Inweekly 2009: The Domestic Violence Epidemic

Sue Hand, director of the Northwest Florida Favor House, shared with me in early 2009 that one in four women in Escambia and Santa Rosa Counties would be domestically abused at some point. Inweekly took on the story.

The cover — artwork by our art director Samantha Crooke — created a controversy for its depiction of Rihanna’s face after she was beaten by her former boyfriend Chris Brown.


The Domestic Violence Epidemic
By Sean Boone, published March 4, 2009

Less than a month ago, reports surfaced that 21-year-old pop vocalist Rihanna Fenty was beaten by her then-boyfriend, R&B singer Chris Brown.

The altercation has once again brought national attention to an issue that has more prominent examples and superstar poster children surrounding it than a Hollywood red carpet event.

But for every Whitney Houston, Nicole Simpson and Rihanna, there are thousands more faces of domestic violence that are brushed over and buried within a statistical chart.

In June 2008, Kendall Rogers, 22, of Pensacola, was beaten to death by her boyfriend and buried in a swamp not far from where the couple was living. The young woman left behind a 22-month-old daughter and a devastated group of friends and family.

“But for the strong ones we don’t always show it,” says a comment on Rogers’ MySpace page. “I bottle it up till it eats me away or the pain passes and I see another day.”

Less than a month after Rogers was murdered, the third domestic homicide of the year in Escambia County was traced to a .357 Magnum. Rebecca Jewett, 50, was shot by her husband after a verbal altercation broke out between the two in their home.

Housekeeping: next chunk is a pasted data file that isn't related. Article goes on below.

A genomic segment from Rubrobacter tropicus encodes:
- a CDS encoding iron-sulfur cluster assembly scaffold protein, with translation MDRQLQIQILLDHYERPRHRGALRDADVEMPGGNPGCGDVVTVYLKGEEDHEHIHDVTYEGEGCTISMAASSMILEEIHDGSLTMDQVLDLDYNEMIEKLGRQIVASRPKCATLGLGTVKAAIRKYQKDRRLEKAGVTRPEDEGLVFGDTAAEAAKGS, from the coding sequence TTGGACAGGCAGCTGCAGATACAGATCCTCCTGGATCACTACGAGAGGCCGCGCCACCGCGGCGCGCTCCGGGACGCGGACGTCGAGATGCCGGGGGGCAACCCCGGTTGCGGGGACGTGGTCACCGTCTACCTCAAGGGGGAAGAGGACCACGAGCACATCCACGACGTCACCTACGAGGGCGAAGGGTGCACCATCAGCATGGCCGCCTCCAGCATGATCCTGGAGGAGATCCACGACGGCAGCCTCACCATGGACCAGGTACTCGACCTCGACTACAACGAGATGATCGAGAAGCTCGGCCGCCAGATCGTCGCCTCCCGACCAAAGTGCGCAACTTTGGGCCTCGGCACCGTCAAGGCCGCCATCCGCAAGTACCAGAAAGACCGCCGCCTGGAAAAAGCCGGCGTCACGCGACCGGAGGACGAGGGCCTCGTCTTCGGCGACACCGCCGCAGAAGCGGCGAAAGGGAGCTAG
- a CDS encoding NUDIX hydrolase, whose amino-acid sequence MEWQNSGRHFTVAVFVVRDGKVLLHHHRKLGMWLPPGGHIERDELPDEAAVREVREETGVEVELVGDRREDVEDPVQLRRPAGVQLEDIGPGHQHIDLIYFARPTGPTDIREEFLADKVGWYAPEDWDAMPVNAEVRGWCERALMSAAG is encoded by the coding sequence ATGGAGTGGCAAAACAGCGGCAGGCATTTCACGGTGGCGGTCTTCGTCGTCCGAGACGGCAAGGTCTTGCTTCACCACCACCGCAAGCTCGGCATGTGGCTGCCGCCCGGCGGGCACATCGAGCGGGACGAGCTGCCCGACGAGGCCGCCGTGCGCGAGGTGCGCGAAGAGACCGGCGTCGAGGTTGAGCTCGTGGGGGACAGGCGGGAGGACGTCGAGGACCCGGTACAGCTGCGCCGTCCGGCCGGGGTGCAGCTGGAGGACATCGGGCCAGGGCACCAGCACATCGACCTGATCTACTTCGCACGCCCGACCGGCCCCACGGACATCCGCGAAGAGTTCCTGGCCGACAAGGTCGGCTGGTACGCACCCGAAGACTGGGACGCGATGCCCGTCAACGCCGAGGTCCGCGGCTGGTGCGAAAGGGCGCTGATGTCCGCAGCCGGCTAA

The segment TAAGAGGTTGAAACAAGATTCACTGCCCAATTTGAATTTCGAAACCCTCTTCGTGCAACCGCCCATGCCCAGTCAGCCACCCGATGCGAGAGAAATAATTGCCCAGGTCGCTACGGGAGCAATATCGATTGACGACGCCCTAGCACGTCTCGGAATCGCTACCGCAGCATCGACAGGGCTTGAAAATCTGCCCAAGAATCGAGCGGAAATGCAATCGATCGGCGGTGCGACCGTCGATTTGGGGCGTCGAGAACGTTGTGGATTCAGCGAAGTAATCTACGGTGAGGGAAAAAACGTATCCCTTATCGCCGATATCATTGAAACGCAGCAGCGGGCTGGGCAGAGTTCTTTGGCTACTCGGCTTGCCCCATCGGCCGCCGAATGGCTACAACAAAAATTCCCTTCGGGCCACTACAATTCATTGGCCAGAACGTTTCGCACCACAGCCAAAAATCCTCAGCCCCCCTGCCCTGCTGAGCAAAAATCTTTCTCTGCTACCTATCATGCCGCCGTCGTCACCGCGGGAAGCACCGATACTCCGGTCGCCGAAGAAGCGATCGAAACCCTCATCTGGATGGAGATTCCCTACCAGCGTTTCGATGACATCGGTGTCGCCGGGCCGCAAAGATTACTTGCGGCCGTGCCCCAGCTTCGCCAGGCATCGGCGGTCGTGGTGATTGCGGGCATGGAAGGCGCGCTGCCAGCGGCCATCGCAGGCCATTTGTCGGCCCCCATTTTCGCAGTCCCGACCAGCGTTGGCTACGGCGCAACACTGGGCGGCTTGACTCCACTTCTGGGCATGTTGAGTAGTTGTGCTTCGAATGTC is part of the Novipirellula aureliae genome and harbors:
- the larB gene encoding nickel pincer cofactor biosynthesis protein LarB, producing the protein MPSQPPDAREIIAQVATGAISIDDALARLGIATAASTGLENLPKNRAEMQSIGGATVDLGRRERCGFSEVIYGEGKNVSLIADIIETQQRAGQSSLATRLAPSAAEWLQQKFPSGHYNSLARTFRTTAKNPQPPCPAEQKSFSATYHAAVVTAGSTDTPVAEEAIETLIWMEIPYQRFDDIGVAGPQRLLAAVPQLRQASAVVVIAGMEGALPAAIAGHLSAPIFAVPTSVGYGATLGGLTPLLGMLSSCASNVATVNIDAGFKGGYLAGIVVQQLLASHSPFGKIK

Sadly, cases like these are far too common-particularly in Escambia County.

“Our average (Escambia County) exceeds the national average of 18 percent in domestic violence-related homicides,” says Sue Hand, director of the Northwest Florida Favor House.

Favor House is one of several domestic abuse shelters in the area but is the only one in Escambia and Santa Rosa counties that counsels both the victim and the abuser.

Hand says since Favor House opened its doors in 1976, only one woman who received help from the center ever became a victim of domestic violence homicide.

According to Hand, because instances of domestic violence are often treated lightly by law enforcement or never handled correctly in the judicial system, the victim often endures abuse for a long period of time without getting help.

“There are still a lot of people who call and nothing is done,” she says. “If there is a bank robbery they don’t drag the suspect back down to the teller and say Hey lady, do you want to press charges?’ But they do that in domestic violence cases.

“Unfortunately, as much as we at Favor House preach getting help, a lot of the victims never make contact with us,” she says. “It is a serious issue that is a matter of life and death.”

The Staggering Stats

In Escambia County, domestic violence was at the root of 25 percent of all homicides in 2007 and 40 percent of homicides in 2006.

Although the county is home to just over 300,000 residents, it ranks fourth in the state in domestic violence frequency with approximately 848 cases of domestic violence per 100,000 people.

For comparison, Miami-Dade County, with a population of more than two million, has a frequency of 539 cases per 100,000 people.

“One in four women in Escambia and Santa Rosa Counties will be domestically abused at some point,” says Hand. “These are living, breathing people who have children in the home.”